One of Dr. Martin Luther King, Jr.’s most iconic speeches was made right here in Memphis on the last night of his life. He talked about the Mountaintop and the Promised Land, how he basically stood on one and had seen the other. Those who were there that night say his words are forever etched in their memory.
“Like anybody, I would like to live – a long life; longevity has its place. But I’m not concerned about that now. I just want to do God’s will. And He’s allowed me to go up to the mountain. And I’ve looked over. And I’ve seen the Promised Land,” said Dr. King in his last speech.
Glosten Anderson was there at Mason Temple in downtown Memphis. He remembers Dr. Martin Luther King’s last speech like it was yesterday.
“It was maybe 3 or 400 people, all you could get in the church. It was packed,” said King Supporter Glosten Anderson.
Anderson was in his 30’s. He says King’s words electrified the room.
“They shouted and shouted and hugged him, and he walked off the stage,” said Anderson.
“The issue is the refusal of Memphis to be fair and honest in its dealings with its public servants, who happen to be sanitation workers,” said Dr. King in his last speech.
But, Anderson says it was the sanitation workers and the grassroots efforts of local Memphis churches that had him marching with an ‘I Am A Man’ sign a couple of days before the famous speech.
“We had gotten organized a day ahead of time, and the march started at Clayborn Temple. We marched north to Beale Street. We did a left on Beale Street heading towards Main Street. All of a sudden it stopped. It was tear gas bombs going off up on Main Street,” said Anderson. “So, to keep from being stampeded, I just stood up on the sidewalk and got out of the way.”
“Somewhere I read of the freedom of assembly. Somewhere I read of the freedom of speech. Somewhere I read of the freedom of press. Somewhere I read that the greatness of America is the right to protest for rights. And so just as I said, we aren’t going to let dogs or water hoses turn us around. We aren’t going to let any injunction turn us around. We are going on,” said Dr. King in his last speech.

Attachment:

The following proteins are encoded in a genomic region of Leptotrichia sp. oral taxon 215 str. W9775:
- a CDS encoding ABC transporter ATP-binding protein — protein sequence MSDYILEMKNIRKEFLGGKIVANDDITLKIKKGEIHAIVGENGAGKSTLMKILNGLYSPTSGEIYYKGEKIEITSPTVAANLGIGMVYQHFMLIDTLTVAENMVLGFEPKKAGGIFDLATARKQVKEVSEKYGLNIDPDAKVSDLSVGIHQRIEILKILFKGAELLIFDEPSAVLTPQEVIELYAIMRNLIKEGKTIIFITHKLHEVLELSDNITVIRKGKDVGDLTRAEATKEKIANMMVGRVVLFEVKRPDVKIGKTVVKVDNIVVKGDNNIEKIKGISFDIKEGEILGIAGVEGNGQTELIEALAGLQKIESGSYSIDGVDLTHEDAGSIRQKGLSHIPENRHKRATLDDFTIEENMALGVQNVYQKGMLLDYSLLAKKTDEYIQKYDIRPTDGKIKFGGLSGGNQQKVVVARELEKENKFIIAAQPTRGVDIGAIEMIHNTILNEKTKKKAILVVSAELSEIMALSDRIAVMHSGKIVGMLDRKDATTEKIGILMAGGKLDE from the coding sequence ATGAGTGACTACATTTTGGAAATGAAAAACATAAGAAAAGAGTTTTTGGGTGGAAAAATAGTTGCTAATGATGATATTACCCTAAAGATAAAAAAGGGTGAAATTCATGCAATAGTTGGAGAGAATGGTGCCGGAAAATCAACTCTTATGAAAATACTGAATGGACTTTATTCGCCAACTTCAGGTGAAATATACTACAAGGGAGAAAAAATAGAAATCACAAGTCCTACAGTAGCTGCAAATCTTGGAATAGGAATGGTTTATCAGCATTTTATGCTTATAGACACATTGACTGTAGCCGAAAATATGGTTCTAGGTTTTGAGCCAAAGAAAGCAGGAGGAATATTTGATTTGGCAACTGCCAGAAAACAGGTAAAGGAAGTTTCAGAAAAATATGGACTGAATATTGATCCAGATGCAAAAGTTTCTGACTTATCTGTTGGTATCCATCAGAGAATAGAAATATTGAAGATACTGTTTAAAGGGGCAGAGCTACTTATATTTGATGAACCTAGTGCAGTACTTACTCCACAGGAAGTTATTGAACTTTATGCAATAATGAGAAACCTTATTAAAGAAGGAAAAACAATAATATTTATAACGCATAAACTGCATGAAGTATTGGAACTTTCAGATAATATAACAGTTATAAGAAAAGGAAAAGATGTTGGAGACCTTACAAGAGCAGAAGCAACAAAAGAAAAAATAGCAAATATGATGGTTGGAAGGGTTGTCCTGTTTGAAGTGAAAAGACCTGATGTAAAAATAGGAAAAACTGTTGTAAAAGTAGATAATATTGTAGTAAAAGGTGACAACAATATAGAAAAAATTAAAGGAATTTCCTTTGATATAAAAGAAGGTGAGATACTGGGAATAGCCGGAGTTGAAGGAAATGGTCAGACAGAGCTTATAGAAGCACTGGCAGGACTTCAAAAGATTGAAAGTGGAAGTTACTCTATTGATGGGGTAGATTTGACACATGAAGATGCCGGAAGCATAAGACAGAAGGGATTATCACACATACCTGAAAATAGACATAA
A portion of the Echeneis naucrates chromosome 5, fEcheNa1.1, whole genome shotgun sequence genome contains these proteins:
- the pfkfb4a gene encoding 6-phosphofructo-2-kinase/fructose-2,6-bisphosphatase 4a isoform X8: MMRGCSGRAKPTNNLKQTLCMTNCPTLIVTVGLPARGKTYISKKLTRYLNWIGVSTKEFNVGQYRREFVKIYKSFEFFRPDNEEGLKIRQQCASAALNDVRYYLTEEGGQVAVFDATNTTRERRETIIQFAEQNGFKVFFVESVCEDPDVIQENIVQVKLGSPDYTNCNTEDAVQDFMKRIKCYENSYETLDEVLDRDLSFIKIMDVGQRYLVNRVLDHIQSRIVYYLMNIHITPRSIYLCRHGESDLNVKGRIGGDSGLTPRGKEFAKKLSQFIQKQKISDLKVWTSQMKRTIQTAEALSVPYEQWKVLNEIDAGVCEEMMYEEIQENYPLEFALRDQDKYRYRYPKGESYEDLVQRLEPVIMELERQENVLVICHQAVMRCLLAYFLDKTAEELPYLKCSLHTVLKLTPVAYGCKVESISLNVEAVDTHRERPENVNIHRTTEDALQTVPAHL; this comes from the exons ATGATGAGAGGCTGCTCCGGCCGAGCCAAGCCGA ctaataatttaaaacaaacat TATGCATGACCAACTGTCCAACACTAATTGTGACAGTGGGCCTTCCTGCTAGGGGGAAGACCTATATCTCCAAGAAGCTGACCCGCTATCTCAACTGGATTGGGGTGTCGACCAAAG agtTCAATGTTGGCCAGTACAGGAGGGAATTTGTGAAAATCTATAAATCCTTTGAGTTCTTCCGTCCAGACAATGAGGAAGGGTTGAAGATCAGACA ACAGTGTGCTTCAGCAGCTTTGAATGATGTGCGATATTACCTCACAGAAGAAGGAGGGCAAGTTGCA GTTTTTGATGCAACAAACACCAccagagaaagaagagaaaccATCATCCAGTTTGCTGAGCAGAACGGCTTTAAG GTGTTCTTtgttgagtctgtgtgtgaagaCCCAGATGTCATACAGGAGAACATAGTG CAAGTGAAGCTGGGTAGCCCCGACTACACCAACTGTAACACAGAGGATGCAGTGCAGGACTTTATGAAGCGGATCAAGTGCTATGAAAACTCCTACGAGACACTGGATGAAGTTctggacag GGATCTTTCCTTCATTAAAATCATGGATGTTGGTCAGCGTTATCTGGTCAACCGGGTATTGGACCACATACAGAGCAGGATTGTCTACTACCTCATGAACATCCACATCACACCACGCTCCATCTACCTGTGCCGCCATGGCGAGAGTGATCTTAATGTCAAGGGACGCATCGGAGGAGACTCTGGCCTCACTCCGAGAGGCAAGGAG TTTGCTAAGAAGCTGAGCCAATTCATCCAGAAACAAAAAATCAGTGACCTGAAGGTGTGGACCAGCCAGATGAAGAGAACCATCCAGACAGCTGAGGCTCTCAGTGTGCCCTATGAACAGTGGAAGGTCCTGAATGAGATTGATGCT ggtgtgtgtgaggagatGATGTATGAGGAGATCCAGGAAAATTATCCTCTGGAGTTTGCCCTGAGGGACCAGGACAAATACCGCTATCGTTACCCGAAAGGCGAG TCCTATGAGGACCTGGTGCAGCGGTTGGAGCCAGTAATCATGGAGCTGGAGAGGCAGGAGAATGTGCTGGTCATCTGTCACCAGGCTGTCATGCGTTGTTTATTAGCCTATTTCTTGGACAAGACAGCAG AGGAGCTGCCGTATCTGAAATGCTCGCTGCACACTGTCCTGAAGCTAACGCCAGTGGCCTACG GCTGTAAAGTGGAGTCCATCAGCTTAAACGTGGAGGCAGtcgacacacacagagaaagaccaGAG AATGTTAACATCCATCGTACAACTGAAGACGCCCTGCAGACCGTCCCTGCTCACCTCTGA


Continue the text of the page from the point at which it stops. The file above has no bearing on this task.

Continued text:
That speech is forever etched in Anderson’s mind, and so is where he stood when he got the word Dr. King had been murdered.
“I was at Kellogg. I was at work working the 3 to 11 shift,” said Anderson.
“Go out and tell your neighbors not to buy Coca-Cola in Memphis. Go by and tell them not to buy Sealtest milk. Tell them not to buy – what is the other bread? Wonder Bread. And what is the other bread company, Jesse? Tell them not to buy Hart’s bread. As Jesse Jackson has said, up to now, only the garbage men have been feeling pain; now we must kind of redistribute the pain,” said Dr. King in his last speech.
From the day Anderson first heard Dr. King’s voice to the day Dr. King became one of the martyrs for the Civil Rights Movement, Anderson says he will never forget being one of hundreds inside Mason Temple for Dr. King’s last speech.